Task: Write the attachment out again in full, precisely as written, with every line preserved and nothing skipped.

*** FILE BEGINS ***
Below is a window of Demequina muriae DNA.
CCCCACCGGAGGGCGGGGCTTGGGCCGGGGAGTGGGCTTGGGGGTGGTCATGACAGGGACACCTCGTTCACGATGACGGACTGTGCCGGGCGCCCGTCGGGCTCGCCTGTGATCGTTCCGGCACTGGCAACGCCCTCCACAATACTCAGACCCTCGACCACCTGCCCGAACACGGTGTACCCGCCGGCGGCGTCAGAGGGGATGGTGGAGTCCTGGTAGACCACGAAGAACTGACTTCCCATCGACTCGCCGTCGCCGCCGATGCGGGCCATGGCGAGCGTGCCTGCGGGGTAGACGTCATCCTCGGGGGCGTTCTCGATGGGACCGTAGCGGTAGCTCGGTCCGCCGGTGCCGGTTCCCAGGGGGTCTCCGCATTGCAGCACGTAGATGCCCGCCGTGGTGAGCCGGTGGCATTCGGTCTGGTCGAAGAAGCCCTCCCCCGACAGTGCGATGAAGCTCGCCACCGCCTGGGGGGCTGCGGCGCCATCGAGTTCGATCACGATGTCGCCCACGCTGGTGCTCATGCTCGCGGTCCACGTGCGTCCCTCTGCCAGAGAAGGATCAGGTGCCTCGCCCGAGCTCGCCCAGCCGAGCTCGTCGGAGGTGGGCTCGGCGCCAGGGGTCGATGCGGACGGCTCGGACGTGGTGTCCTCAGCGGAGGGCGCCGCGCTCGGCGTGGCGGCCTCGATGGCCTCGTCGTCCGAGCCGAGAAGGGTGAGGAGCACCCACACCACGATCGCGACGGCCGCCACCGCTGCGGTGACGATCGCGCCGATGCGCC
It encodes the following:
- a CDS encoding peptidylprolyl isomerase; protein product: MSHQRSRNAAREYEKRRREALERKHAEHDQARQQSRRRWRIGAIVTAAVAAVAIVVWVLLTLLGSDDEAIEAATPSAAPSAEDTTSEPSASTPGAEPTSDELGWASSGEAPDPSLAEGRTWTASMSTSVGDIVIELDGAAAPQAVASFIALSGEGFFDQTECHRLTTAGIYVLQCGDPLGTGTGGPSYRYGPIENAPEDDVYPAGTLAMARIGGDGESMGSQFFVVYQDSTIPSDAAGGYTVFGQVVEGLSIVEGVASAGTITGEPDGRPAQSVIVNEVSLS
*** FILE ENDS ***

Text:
Below is a window of Demequina muriae DNA.
CCCCACCGGAGGGCGGGGCTTGGGCCGGGGAGTGGGCTTGGGGGTGGTCATGACAGGGACACCTCGTTCACGATGACGGACTGTGCCGGGCGCCCGTCGGGCTCGCCTGTGATCGTTCCGGCACTGGCAACGCCCTCCACAATACTCAGACCCTCGACCACCTGCCCGAACACGGTGTACCCGCCGGCGGCGTCAGAGGGGATGGTGGAGTCCTGGTAGACCACGAAGAACTGACTTCCCATCGACTCGCCGTCGCCGCCGATGCGGGCCATGGCGAGCGTGCCTGCGGGGTAGACGTCATCCTCGGGGGCGTTCTCGATGGGACCGTAGCGGTAGCTCGGTCCGCCGGTGCCGGTTCCCAGGGGGTCTCCGCATTGCAGCACGTAGATGCCCGCCGTGGTGAGCCGGTGGCATTCGGTCTGGTCGAAGAAGCCCTCCCCCGACAGTGCGATGAAGCTCGCCACCGCCTGGGGGGCTGCGGCGCCATCGAGTTCGATCACGATGTCGCCCACGCTGGTGCTCATGCTCGCGGTCCACGTGCGTCCCTCTGCCAGAGAAGGATCAGGTGCCTCGCCCGAGCTCGCCCAGCCGAGCTCGTCGGAGGTGGGCTCGGCGCCAGGGGTCGATGCGGACGGCTCGGACGTGGTGTCCTCAGCGGAGGGCGCCGCGCTCGGCGTGGCGGCCTCGATGGCCTCGTCGTCCGAGCCGAGAAGGGTGAGGAGCACCCACACCACGATCGCGACGGCCGCCACCGCTGCGGTGACGATCGCGCCGATGCGCC
It encodes the following:
- a CDS encoding peptidylprolyl isomerase; protein product: MSHQRSRNAAREYEKRRREALERKHAEHDQARQQSRRRWRIGAIVTAAVAAVAIVVWVLLTLLGSDDEAIEAATPSAAPSAEDTTSEPSASTPGAEPTSDELGWASSGEAPDPSLAEGRTWTASMSTSVGDIVIELDGAAAPQAVASFIALSGEGFFDQTECHRLTTAGIYVLQCGDPLGTGTGGPSYRYGPIENAPEDDVYPAGTLAMARIGGDGESMGSQFFVVYQDSTIPSDAAGGYTVFGQVVEGLSIVEGVASAGTITGEPDGRPAQSVIVNEVSLS